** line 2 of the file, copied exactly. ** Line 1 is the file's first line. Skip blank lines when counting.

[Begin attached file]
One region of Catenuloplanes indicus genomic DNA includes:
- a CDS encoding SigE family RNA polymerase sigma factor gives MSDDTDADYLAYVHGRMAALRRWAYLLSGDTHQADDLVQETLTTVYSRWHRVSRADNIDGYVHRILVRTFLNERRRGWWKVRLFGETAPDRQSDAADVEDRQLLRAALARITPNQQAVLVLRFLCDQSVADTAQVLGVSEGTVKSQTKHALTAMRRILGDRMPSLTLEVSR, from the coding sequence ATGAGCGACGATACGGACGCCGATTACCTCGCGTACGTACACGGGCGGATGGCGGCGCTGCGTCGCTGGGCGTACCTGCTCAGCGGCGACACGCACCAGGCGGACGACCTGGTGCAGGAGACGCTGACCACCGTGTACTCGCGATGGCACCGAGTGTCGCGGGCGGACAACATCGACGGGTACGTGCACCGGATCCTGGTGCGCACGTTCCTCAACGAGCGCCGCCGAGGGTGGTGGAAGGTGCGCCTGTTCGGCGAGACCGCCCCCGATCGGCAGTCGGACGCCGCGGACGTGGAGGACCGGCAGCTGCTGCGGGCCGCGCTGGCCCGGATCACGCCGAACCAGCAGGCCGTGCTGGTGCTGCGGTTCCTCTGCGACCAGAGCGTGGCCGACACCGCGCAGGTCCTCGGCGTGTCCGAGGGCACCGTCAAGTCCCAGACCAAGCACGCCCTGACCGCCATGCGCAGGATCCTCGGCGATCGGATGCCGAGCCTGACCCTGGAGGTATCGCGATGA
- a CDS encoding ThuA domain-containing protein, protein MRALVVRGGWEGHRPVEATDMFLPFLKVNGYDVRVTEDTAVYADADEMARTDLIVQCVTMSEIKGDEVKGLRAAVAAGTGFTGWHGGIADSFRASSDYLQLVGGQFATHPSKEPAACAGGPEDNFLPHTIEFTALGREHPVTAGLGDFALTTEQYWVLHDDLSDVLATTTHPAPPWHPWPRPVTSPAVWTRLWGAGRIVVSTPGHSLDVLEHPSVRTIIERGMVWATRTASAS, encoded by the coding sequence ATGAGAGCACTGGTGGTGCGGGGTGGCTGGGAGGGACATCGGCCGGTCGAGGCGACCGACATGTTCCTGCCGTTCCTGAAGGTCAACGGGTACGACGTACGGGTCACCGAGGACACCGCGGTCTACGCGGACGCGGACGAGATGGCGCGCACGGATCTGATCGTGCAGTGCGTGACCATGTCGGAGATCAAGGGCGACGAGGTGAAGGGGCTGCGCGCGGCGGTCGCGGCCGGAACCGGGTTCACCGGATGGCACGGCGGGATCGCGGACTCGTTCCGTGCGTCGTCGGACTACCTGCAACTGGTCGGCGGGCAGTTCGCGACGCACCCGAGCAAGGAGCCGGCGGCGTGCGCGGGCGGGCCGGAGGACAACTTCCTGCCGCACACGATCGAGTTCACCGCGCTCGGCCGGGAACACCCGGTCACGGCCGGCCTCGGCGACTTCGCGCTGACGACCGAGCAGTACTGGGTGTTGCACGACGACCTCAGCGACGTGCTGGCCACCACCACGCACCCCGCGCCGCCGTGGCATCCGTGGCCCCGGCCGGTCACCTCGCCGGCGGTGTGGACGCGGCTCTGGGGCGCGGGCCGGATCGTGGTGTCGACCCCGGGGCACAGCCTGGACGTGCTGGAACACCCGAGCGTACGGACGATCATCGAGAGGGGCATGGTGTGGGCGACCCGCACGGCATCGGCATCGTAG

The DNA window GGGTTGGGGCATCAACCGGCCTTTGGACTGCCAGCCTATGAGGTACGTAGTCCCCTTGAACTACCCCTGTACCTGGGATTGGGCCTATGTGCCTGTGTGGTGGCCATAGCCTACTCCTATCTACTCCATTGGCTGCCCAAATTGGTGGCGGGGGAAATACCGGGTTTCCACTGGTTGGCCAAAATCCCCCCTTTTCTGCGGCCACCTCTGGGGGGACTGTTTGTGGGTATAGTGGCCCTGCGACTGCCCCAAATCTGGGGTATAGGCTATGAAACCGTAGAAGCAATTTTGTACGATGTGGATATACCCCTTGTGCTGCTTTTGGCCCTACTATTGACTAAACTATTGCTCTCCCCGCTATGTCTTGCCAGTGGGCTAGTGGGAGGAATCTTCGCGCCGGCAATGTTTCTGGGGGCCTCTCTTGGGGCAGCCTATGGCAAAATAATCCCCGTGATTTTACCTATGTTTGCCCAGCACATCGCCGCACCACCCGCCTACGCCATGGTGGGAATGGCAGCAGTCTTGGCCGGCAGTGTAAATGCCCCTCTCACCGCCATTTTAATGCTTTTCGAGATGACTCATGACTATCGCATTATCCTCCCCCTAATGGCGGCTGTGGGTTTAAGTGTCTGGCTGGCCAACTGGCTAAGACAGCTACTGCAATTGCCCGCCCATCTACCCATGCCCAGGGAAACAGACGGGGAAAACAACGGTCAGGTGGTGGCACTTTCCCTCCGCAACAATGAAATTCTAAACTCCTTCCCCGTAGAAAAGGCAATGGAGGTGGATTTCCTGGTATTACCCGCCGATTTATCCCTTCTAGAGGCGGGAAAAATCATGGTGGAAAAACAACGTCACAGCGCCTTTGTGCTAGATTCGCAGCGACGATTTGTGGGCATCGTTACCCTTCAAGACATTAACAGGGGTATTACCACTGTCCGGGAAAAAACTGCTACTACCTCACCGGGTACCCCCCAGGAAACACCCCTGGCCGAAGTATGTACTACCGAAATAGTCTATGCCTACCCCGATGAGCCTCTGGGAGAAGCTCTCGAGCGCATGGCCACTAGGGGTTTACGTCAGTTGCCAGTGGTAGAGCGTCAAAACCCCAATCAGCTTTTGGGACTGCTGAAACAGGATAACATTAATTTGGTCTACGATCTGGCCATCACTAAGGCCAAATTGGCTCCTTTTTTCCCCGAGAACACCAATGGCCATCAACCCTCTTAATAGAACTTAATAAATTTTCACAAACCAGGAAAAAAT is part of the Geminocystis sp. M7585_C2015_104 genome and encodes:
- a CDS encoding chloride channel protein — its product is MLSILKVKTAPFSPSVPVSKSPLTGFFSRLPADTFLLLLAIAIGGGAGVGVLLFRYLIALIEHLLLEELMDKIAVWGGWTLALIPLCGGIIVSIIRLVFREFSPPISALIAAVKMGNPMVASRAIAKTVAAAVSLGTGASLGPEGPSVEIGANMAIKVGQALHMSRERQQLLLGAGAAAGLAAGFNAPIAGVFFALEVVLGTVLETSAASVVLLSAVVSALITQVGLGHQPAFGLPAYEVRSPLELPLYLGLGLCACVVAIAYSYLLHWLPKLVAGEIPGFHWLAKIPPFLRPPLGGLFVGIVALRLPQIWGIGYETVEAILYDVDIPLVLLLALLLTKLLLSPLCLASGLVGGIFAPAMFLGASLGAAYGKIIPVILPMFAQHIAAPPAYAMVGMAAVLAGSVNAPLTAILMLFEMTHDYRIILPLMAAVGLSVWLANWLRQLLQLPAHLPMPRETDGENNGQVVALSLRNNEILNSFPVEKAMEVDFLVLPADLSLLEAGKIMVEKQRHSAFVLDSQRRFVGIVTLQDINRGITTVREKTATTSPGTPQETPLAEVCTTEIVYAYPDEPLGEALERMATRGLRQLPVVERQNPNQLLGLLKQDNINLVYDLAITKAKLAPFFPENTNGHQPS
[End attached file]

- a CDS encoding SigE family RNA polymerase sigma factor gives MSDDTDADYLAYVHGRMAALRRWAYLLSGDTHQADDLVQETLTTVYSRWHRVSRADNIDGYVHRILVRTFLNERRRGWWKVRLFGETAPDRQSDAADVEDRQLLRAALARITPNQQAVLVLRFLCDQSVADTAQVLGVSEGTVKSQTKHALTAMRRILGDRMPSLTLEVSR, from the coding sequence ATGAGCGACGATACGGACGCCGATTACCTCGCGTACGTACACGGGCGGATGGCGGCGCTGCGTCGCTGGGCGTACCTGCTCAGCGGCGACACGCACCAGGCGGACGACCTGGTGCAGGAGACGCTGACCACCGTGTACTCGCGATGGCACCGAGTGTCGCGGGCGGACAACATCGACGGGTACGTGCACCGGATCCTGGTGCGCACGTTCCTCAACGAGCGCCGCCGAGGGTGGTGGAAGGTGCGCCTGTTCGGCGAGACCGCCCCCGATCGGCAGTCGGACGCCGCGGACGTGGAGGACCGGCAGCTGCTGCGGGCCGCGCTGGCCCGGATCACGCCGAACCAGCAGGCCGTGCTGGTGCTGCGGTTCCTCTGCGACCAGAGCGTGGCCGACACCGCGCAGGTCCTCGGCGTGTCCGAGGGCACCGTCAAGTCCCAGACCAAGCACGCCCTGACCGCCATGCGCAGGATCCTCGGCGATCGGATGCCGAGCCTGACCCTGGAGGTATCGCGATGA